Not a dry eye in my house. Paralympics, pain and plasticity.

I LOVE the Olympics. And didn’t London put on a stellar show – I have really enjoyed watching you Brits hold up the mirror and get rather surprised at how good you really are at stuff – the Olympic medal haul from Team GB was truly magnificent of course. I remember how Uber-Australian we all became during and for a while after the Sydney 2000 Games, and it was fabulous to see that happening for your mob.

I enjoyed the incredible feats of human ability of course. Watching Usain sprint was like watching a cheetah. Seeing the rowers or canoeists move swiftly across the water like a single multilimbed stealth bug, the divers carve through the water like bullets – etc etc. I love it. I can’t wait for Rio. However, the thing that seems to have taken us all by storm during London2012 has been the Paralympics – a hearty congratulations to the Brits for bringing the Paralympics up a notch in our consciousness – the ads went viral

and somehow managed to integrate the truly superhuman feats with the personal stories of tragedy – very courageous and for mine, very effective advertising.

Our ABC television covered the Paralympics reasonably well and it was glorious to be able to go from sport to sport without any commercial breaks. The challenge however, was to be able to convince my beautifully sensitive daughter that I was actually enjoying it – every night there would be some amazing feat, some unbridled joy and self-astoundment, that I would not just tear up, but even get the facial contractions of a pre-sob.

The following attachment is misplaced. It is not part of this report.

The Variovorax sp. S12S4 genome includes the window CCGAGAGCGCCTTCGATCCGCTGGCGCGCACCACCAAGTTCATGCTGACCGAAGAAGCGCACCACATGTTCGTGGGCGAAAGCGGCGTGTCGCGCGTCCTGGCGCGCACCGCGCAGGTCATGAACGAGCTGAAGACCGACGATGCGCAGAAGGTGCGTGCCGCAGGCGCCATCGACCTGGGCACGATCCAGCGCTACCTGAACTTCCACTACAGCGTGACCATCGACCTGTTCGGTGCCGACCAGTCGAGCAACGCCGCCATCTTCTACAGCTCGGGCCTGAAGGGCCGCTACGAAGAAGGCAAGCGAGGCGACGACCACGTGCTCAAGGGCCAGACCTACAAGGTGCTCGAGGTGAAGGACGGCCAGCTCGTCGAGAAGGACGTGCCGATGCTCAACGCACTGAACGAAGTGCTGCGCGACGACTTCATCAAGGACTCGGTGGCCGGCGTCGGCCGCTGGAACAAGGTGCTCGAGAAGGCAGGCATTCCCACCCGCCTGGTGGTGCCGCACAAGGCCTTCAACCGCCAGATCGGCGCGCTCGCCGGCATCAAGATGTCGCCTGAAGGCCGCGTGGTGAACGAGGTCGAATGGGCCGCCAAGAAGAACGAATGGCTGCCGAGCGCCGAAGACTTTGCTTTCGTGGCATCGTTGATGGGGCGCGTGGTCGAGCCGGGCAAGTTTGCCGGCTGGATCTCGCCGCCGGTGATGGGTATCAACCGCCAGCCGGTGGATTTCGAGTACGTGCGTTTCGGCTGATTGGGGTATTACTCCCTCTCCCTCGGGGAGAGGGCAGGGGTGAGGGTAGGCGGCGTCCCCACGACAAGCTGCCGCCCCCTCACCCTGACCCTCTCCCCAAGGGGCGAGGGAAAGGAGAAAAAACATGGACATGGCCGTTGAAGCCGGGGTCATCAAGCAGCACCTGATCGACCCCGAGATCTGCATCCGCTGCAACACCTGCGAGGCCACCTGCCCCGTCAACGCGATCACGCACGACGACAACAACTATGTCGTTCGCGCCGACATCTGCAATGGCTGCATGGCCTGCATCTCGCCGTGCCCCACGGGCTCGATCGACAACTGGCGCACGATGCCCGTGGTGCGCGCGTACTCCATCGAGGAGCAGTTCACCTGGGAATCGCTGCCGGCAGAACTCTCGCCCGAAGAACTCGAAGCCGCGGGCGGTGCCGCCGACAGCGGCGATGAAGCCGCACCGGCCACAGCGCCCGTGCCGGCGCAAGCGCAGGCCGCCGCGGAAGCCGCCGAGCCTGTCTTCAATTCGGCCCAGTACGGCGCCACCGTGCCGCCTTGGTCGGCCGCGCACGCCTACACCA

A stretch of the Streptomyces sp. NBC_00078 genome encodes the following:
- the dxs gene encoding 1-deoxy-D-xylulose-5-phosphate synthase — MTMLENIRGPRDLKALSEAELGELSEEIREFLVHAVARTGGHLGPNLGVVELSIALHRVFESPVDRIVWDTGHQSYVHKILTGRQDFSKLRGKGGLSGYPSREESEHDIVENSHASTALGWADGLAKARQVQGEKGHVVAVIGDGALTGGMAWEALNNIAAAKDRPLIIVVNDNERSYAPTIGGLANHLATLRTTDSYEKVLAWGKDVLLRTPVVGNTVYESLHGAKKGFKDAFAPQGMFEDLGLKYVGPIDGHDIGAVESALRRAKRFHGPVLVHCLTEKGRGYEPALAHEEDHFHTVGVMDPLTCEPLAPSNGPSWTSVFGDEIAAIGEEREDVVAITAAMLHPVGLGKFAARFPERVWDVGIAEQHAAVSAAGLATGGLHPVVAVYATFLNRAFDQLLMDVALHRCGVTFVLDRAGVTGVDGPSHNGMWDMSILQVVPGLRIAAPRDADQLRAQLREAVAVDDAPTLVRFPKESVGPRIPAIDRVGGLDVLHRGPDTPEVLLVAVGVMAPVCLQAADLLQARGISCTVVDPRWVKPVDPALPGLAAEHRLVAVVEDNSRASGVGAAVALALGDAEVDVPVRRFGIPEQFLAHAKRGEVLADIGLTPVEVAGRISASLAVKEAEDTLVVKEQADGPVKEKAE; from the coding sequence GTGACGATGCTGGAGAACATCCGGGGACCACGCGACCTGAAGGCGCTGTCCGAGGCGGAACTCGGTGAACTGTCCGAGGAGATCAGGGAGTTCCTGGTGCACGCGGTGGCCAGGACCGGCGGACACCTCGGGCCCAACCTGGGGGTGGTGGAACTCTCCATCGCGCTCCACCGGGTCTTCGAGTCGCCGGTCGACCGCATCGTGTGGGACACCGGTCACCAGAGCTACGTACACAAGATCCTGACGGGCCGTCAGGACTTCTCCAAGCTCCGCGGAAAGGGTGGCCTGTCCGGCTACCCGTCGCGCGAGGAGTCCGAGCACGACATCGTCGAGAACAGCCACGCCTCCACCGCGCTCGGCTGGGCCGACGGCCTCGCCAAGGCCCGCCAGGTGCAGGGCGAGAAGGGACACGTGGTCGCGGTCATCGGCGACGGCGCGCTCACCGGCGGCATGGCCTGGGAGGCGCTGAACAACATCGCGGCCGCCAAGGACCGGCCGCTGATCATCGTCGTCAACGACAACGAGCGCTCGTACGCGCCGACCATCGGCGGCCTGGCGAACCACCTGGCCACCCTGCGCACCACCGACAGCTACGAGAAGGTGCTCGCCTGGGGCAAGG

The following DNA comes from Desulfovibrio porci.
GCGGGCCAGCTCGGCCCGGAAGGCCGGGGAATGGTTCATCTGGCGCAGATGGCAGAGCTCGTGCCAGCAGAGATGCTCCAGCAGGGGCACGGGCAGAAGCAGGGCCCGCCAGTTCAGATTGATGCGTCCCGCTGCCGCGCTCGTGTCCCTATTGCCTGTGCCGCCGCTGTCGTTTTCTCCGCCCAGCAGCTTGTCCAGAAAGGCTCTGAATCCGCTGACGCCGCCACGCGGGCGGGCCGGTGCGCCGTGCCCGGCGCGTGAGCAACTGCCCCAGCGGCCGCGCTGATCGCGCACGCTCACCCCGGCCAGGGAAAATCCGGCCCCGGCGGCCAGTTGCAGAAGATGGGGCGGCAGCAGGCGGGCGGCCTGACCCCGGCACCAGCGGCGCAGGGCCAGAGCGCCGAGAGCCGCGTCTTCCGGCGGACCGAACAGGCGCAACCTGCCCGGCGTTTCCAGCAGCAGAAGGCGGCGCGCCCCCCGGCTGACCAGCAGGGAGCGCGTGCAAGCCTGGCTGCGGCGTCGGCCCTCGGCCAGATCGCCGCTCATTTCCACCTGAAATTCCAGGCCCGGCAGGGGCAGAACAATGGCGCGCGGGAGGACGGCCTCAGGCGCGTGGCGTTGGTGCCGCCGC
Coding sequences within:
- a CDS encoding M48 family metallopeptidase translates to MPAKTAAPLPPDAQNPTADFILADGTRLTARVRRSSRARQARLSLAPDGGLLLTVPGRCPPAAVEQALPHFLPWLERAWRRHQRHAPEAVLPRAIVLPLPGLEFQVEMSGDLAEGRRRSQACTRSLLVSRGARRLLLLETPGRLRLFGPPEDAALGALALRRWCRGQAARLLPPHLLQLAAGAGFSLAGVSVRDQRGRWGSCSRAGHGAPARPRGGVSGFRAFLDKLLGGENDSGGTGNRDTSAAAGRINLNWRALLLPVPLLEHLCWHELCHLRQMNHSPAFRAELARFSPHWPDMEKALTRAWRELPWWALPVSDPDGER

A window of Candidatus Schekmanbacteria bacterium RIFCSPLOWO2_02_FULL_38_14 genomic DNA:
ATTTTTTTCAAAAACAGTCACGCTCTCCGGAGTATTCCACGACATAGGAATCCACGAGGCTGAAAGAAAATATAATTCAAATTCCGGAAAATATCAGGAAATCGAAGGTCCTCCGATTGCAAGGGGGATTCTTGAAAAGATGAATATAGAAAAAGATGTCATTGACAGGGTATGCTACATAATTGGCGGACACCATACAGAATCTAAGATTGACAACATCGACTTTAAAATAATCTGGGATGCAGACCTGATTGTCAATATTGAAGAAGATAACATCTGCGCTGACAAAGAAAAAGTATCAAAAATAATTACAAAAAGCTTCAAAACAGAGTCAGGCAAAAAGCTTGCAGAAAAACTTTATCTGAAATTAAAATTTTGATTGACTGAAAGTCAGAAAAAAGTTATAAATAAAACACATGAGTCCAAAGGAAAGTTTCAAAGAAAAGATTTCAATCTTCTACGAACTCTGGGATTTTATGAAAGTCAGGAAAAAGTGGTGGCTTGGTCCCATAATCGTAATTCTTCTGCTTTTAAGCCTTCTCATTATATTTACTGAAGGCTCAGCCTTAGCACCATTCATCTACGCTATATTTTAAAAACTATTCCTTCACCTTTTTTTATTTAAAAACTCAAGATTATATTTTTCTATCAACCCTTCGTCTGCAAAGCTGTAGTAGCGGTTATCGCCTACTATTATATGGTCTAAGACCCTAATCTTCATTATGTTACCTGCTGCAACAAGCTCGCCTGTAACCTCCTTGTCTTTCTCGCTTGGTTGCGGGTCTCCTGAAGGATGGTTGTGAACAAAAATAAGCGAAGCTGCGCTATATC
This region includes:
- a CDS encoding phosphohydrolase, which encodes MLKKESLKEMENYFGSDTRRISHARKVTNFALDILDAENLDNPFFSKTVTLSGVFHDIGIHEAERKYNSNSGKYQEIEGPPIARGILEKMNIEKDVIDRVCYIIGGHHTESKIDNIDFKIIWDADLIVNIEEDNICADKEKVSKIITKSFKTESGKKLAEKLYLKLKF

This must, I figure, be very good for me – to experience such elation when watching another human do something gobsmackingly excellent, surely must stir good chemicals, activate good biological pathways – promote health. Which brings me to the trigger for this blog post – Dr Matt Howard from the Section of Pain Research at the Institute of Psychiatry, London, sent me this link ‘Broadcasters must seize on this surge in interest‘ and commented that it had him thinking about neuroplasticity, mirror neurones, behavioural relevance. It got me going too – could it be possible that this mix of personal story, pain, athletic supremity, unbridled elation and self-efficacy could take us to a new place biologically? A neurogenic, neuroplastic, anti-inflammatory state in which adaptation is optimised?

We do know that emotional engagement and exercise foster neurogenesis/plasticity and I don’t know of any mix of these that is quite so ‘recovery-oriented’ as my nightly paralympics sessions. Perhaps we should lift the heart rate doing something truly challenging, watch some Paralympics, and then do our rehab/cognitive/motor/conceptual training. Perhaps we should have posters of Matthew Cowdrey, Jacqui Freney and Jessica Long on our clinic walls and on the back of our cereal packs.